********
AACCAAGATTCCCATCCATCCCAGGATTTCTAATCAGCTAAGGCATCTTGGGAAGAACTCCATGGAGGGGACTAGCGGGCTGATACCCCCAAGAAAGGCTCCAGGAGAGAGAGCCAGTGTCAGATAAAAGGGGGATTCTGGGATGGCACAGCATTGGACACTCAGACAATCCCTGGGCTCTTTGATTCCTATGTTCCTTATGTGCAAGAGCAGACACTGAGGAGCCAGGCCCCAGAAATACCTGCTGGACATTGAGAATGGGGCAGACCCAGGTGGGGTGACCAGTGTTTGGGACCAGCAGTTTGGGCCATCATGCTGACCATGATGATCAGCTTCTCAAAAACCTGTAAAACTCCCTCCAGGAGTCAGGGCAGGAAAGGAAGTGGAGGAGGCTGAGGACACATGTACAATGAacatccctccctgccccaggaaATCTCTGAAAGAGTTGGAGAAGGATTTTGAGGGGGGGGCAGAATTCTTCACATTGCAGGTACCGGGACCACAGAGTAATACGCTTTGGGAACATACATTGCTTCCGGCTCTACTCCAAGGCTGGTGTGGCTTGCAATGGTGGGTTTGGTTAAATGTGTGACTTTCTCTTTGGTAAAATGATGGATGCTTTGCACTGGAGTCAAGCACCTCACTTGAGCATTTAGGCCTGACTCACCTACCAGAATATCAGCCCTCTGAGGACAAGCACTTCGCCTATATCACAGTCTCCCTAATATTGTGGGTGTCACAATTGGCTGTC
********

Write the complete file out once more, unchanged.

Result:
AACCAAGATTCCCATCCATCCCAGGATTTCTAATCAGCTAAGGCATCTTGGGAAGAACTCCATGGAGGGGACTAGCGGGCTGATACCCCCAAGAAAGGCTCCAGGAGAGAGAGCCAGTGTCAGATAAAAGGGGGATTCTGGGATGGCACAGCATTGGACACTCAGACAATCCCTGGGCTCTTTGATTCCTATGTTCCTTATGTGCAAGAGCAGACACTGAGGAGCCAGGCCCCAGAAATACCTGCTGGACATTGAGAATGGGGCAGACCCAGGTGGGGTGACCAGTGTTTGGGACCAGCAGTTTGGGCCATCATGCTGACCATGATGATCAGCTTCTCAAAAACCTGTAAAACTCCCTCCAGGAGTCAGGGCAGGAAAGGAAGTGGAGGAGGCTGAGGACACATGTACAATGAacatccctccctgccccaggaaATCTCTGAAAGAGTTGGAGAAGGATTTTGAGGGGGGGGCAGAATTCTTCACATTGCAGGTACCGGGACCACAGAGTAATACGCTTTGGGAACATACATTGCTTCCGGCTCTACTCCAAGGCTGGTGTGGCTTGCAATGGTGGGTTTGGTTAAATGTGTGACTTTCTCTTTGGTAAAATGATGGATGCTTTGCACTGGAGTCAAGCACCTCACTTGAGCATTTAGGCCTGACTCACCTACCAGAATATCAGCCCTCTGAGGACAAGCACTTCGCCTATATCACAGTCTCCCTAATATTGTGGGTGTCACAATTGGCTGTC